Why has Musharraf failed so dramatically to stop the insurgency? One reason is that most of the public is hostile to government action against the extremists (and the rest offer tepid support at best). Most Pakistanis see the militants as America’s enemy, not their own. The Taliban is perceived as the only group standing up against the unwelcome American presence in the region. Some forgive the Taliban’s excesses because it is cloaked in the garb of religion. Pakistan, they reason, was created for Islam, and the Taliban is merely asking for Pakistan to be more Islamic. Even normally vocal, urban, educated Pakistanis — those whose values and lifestyles would make them eligible for decapitation if the Taliban were to succeed in taking the cities — are strangely silent. Why? Because they see Musharraf and the Pakistan army as unworthy of support, both for blocking the path to democracy and for secretly supporting the Taliban as a means of countering Indian influence in Afghanistan.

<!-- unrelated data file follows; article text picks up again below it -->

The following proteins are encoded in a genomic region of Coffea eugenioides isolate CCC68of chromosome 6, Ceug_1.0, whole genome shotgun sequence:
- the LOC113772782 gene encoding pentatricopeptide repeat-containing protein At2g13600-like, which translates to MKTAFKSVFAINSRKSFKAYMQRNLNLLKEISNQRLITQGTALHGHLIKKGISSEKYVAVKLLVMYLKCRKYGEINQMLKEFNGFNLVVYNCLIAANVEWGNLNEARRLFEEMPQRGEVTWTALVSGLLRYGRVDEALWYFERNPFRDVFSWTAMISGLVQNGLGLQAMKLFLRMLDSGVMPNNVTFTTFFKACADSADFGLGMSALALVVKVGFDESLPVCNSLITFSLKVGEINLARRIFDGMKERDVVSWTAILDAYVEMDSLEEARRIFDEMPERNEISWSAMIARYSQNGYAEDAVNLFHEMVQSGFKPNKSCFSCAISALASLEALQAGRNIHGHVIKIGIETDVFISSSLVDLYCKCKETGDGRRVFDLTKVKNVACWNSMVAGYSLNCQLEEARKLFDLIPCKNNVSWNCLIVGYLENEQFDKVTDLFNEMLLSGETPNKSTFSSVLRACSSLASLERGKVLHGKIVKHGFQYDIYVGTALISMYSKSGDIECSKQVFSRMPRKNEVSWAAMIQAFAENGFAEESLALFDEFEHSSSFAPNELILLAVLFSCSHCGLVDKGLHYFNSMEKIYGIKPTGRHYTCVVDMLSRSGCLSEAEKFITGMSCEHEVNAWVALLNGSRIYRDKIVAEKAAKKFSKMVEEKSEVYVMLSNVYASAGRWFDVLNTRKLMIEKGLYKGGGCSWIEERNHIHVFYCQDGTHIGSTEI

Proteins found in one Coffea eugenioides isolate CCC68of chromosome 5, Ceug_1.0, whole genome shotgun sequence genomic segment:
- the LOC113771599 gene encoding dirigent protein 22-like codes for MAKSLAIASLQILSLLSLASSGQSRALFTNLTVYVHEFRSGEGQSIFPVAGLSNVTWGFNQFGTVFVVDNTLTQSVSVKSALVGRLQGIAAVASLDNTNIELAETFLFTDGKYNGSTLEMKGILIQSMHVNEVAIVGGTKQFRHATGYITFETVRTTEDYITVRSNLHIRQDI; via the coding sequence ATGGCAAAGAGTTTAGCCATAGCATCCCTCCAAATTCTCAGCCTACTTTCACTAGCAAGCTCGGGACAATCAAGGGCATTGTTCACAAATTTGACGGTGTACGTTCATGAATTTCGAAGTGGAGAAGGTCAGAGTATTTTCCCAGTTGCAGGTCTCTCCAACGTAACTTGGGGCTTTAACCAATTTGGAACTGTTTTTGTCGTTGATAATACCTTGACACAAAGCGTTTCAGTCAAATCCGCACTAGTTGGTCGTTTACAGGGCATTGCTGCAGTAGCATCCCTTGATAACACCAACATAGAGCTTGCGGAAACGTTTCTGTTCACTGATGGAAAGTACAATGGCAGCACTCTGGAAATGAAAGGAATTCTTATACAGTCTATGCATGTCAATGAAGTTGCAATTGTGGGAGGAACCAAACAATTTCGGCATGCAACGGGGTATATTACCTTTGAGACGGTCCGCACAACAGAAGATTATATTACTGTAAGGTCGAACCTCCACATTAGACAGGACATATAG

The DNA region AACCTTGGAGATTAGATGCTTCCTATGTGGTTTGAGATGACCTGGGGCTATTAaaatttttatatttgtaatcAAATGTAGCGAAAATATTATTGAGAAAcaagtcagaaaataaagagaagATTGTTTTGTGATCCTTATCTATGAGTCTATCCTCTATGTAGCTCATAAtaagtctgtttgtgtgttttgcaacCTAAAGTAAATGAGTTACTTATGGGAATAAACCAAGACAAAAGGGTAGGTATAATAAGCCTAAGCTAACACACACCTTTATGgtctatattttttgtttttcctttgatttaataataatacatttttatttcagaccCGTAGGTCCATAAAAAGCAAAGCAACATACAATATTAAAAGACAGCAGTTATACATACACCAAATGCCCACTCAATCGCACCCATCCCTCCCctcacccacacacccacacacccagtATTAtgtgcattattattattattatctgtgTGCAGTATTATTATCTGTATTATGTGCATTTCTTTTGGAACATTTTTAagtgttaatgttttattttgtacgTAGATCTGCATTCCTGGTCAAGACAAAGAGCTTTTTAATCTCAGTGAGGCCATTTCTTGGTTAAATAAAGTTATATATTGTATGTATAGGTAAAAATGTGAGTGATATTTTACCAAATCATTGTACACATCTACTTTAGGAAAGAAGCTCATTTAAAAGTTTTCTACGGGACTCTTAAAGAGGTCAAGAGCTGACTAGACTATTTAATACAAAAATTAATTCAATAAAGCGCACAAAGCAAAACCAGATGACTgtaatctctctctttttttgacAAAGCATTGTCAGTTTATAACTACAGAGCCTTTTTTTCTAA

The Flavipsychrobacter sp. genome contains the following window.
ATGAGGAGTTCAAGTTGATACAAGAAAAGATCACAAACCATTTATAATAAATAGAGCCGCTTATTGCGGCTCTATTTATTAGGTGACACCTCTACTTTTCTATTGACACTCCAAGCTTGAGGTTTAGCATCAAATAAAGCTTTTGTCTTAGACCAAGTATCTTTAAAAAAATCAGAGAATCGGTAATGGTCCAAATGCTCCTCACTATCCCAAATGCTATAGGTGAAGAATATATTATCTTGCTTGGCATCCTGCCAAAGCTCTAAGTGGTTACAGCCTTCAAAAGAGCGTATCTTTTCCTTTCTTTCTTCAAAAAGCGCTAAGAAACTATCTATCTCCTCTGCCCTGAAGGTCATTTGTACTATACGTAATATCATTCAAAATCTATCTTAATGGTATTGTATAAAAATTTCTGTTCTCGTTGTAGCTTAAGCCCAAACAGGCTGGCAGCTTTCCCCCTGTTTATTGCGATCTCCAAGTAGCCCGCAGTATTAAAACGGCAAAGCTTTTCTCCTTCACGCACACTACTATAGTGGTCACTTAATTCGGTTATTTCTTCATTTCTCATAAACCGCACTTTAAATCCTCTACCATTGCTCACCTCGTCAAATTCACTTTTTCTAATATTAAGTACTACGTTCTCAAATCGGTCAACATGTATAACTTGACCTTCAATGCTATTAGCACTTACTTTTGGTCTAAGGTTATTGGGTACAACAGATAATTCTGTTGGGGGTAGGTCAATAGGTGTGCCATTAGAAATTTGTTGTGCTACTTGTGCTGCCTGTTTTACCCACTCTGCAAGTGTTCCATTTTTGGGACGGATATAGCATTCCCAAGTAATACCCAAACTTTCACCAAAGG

This is an excellent article on how the Pakistanis military’s long hold on power has created a situation where the Talibanization of Pakistan is tolerated even by the people who have a lot to lose from it. He has to step away and let Nawaz Sharif and Benazir Bhutto fight it out, but I don’t see it happening unless he loses control of the army.
While on the subject of Pakistan, this blog post by Samia Altaf summarizes the hollowness of Pakistan’s “democracy”. Bhutto and Sharif have, in their past incarnations, been about as corrupt and reliant on the army as Musharraf is. So, are they good alternatives to Musharraf? Not really.